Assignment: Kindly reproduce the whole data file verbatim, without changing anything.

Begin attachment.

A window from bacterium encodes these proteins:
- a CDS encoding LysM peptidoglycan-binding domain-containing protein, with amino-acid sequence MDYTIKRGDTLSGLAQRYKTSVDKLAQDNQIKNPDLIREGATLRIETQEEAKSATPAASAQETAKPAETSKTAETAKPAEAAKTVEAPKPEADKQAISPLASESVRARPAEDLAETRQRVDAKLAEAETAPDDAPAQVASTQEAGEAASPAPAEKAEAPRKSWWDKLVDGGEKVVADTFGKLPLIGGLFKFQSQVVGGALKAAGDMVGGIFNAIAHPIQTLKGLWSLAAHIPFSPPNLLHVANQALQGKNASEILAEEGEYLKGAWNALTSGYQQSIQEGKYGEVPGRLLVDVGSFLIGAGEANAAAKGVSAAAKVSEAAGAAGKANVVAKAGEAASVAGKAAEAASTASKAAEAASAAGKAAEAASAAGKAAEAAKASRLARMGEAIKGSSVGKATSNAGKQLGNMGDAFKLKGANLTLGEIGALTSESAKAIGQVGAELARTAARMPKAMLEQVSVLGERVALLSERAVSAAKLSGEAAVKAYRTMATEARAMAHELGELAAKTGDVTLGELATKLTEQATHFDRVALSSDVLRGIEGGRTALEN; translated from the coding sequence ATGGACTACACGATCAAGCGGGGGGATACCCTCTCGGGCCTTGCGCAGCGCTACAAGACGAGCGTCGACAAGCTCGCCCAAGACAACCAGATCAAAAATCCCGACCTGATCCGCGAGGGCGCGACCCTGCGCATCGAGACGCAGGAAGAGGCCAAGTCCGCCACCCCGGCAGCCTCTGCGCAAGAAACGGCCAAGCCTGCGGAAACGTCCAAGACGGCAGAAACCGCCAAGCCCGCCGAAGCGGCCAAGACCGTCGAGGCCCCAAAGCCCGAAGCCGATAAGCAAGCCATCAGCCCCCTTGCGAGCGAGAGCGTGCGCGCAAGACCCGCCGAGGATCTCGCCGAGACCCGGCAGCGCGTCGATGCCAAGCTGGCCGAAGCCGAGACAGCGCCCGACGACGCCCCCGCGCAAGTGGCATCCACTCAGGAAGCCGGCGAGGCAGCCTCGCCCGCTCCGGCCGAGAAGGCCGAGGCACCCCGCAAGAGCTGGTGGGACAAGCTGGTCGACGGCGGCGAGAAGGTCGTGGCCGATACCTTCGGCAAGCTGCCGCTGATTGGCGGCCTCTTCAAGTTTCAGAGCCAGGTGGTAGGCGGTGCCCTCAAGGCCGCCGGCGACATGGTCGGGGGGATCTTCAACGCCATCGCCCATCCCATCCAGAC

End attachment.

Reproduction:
A window from bacterium encodes these proteins:
- a CDS encoding LysM peptidoglycan-binding domain-containing protein, with amino-acid sequence MDYTIKRGDTLSGLAQRYKTSVDKLAQDNQIKNPDLIREGATLRIETQEEAKSATPAASAQETAKPAETSKTAETAKPAEAAKTVEAPKPEADKQAISPLASESVRARPAEDLAETRQRVDAKLAEAETAPDDAPAQVASTQEAGEAASPAPAEKAEAPRKSWWDKLVDGGEKVVADTFGKLPLIGGLFKFQSQVVGGALKAAGDMVGGIFNAIAHPIQTLKGLWSLAAHIPFSPPNLLHVANQALQGKNASEILAEEGEYLKGAWNALTSGYQQSIQEGKYGEVPGRLLVDVGSFLIGAGEANAAAKGVSAAAKVSEAAGAAGKANVVAKAGEAASVAGKAAEAASTASKAAEAASAAGKAAEAASAAGKAAEAAKASRLARMGEAIKGSSVGKATSNAGKQLGNMGDAFKLKGANLTLGEIGALTSESAKAIGQVGAELARTAARMPKAMLEQVSVLGERVALLSERAVSAAKLSGEAAVKAYRTMATEARAMAHELGELAAKTGDVTLGELATKLTEQATHFDRVALSSDVLRGIEGGRTALEN; translated from the coding sequence ATGGACTACACGATCAAGCGGGGGGATACCCTCTCGGGCCTTGCGCAGCGCTACAAGACGAGCGTCGACAAGCTCGCCCAAGACAACCAGATCAAAAATCCCGACCTGATCCGCGAGGGCGCGACCCTGCGCATCGAGACGCAGGAAGAGGCCAAGTCCGCCACCCCGGCAGCCTCTGCGCAAGAAACGGCCAAGCCTGCGGAAACGTCCAAGACGGCAGAAACCGCCAAGCCCGCCGAAGCGGCCAAGACCGTCGAGGCCCCAAAGCCCGAAGCCGATAAGCAAGCCATCAGCCCCCTTGCGAGCGAGAGCGTGCGCGCAAGACCCGCCGAGGATCTCGCCGAGACCCGGCAGCGCGTCGATGCCAAGCTGGCCGAAGCCGAGACAGCGCCCGACGACGCCCCCGCGCAAGTGGCATCCACTCAGGAAGCCGGCGAGGCAGCCTCGCCCGCTCCGGCCGAGAAGGCCGAGGCACCCCGCAAGAGCTGGTGGGACAAGCTGGTCGACGGCGGCGAGAAGGTCGTGGCCGATACCTTCGGCAAGCTGCCGCTGATTGGCGGCCTCTTCAAGTTTCAGAGCCAGGTGGTAGGCGGTGCCCTCAAGGCCGCCGGCGACATGGTCGGGGGGATCTTCAACGCCATCGCCCATCCCATCCAGAC